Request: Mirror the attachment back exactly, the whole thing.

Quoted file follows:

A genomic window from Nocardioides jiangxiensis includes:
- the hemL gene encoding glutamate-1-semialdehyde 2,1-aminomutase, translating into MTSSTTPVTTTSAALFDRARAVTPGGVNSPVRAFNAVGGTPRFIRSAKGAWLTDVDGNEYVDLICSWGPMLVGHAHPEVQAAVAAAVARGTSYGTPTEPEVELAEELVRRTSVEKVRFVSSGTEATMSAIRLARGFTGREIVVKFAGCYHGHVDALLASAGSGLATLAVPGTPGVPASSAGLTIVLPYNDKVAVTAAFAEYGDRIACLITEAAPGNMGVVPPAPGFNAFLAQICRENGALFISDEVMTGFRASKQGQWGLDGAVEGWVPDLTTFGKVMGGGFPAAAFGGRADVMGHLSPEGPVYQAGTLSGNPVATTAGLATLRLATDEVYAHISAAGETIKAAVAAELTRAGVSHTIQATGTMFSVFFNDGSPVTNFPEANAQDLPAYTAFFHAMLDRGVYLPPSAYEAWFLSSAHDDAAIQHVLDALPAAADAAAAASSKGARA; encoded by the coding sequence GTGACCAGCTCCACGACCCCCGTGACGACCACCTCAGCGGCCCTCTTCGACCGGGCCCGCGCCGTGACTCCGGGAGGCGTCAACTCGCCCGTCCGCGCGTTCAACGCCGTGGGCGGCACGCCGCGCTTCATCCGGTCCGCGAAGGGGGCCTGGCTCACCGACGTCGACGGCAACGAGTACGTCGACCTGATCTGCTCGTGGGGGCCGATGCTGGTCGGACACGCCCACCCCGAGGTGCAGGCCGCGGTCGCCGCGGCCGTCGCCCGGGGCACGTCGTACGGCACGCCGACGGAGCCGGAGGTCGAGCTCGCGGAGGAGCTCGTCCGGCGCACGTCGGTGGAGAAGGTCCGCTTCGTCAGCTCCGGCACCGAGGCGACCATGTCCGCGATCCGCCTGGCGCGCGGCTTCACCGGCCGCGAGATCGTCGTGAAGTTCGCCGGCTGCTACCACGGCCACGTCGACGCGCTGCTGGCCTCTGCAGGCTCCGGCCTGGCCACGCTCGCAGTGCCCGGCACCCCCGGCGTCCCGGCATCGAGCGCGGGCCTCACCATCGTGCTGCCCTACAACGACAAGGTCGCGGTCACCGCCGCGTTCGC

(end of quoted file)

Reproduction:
A genomic window from Nocardioides jiangxiensis includes:
- the hemL gene encoding glutamate-1-semialdehyde 2,1-aminomutase, translating into MTSSTTPVTTTSAALFDRARAVTPGGVNSPVRAFNAVGGTPRFIRSAKGAWLTDVDGNEYVDLICSWGPMLVGHAHPEVQAAVAAAVARGTSYGTPTEPEVELAEELVRRTSVEKVRFVSSGTEATMSAIRLARGFTGREIVVKFAGCYHGHVDALLASAGSGLATLAVPGTPGVPASSAGLTIVLPYNDKVAVTAAFAEYGDRIACLITEAAPGNMGVVPPAPGFNAFLAQICRENGALFISDEVMTGFRASKQGQWGLDGAVEGWVPDLTTFGKVMGGGFPAAAFGGRADVMGHLSPEGPVYQAGTLSGNPVATTAGLATLRLATDEVYAHISAAGETIKAAVAAELTRAGVSHTIQATGTMFSVFFNDGSPVTNFPEANAQDLPAYTAFFHAMLDRGVYLPPSAYEAWFLSSAHDDAAIQHVLDALPAAADAAAAASSKGARA; encoded by the coding sequence GTGACCAGCTCCACGACCCCCGTGACGACCACCTCAGCGGCCCTCTTCGACCGGGCCCGCGCCGTGACTCCGGGAGGCGTCAACTCGCCCGTCCGCGCGTTCAACGCCGTGGGCGGCACGCCGCGCTTCATCCGGTCCGCGAAGGGGGCCTGGCTCACCGACGTCGACGGCAACGAGTACGTCGACCTGATCTGCTCGTGGGGGCCGATGCTGGTCGGACACGCCCACCCCGAGGTGCAGGCCGCGGTCGCCGCGGCCGTCGCCCGGGGCACGTCGTACGGCACGCCGACGGAGCCGGAGGTCGAGCTCGCGGAGGAGCTCGTCCGGCGCACGTCGGTGGAGAAGGTCCGCTTCGTCAGCTCCGGCACCGAGGCGACCATGTCCGCGATCCGCCTGGCGCGCGGCTTCACCGGCCGCGAGATCGTCGTGAAGTTCGCCGGCTGCTACCACGGCCACGTCGACGCGCTGCTGGCCTCTGCAGGCTCCGGCCTGGCCACGCTCGCAGTGCCCGGCACCCCCGGCGTCCCGGCATCGAGCGCGGGCCTCACCATCGTGCTGCCCTACAACGACAAGGTCGCGGTCACCGCCGCGTTCGC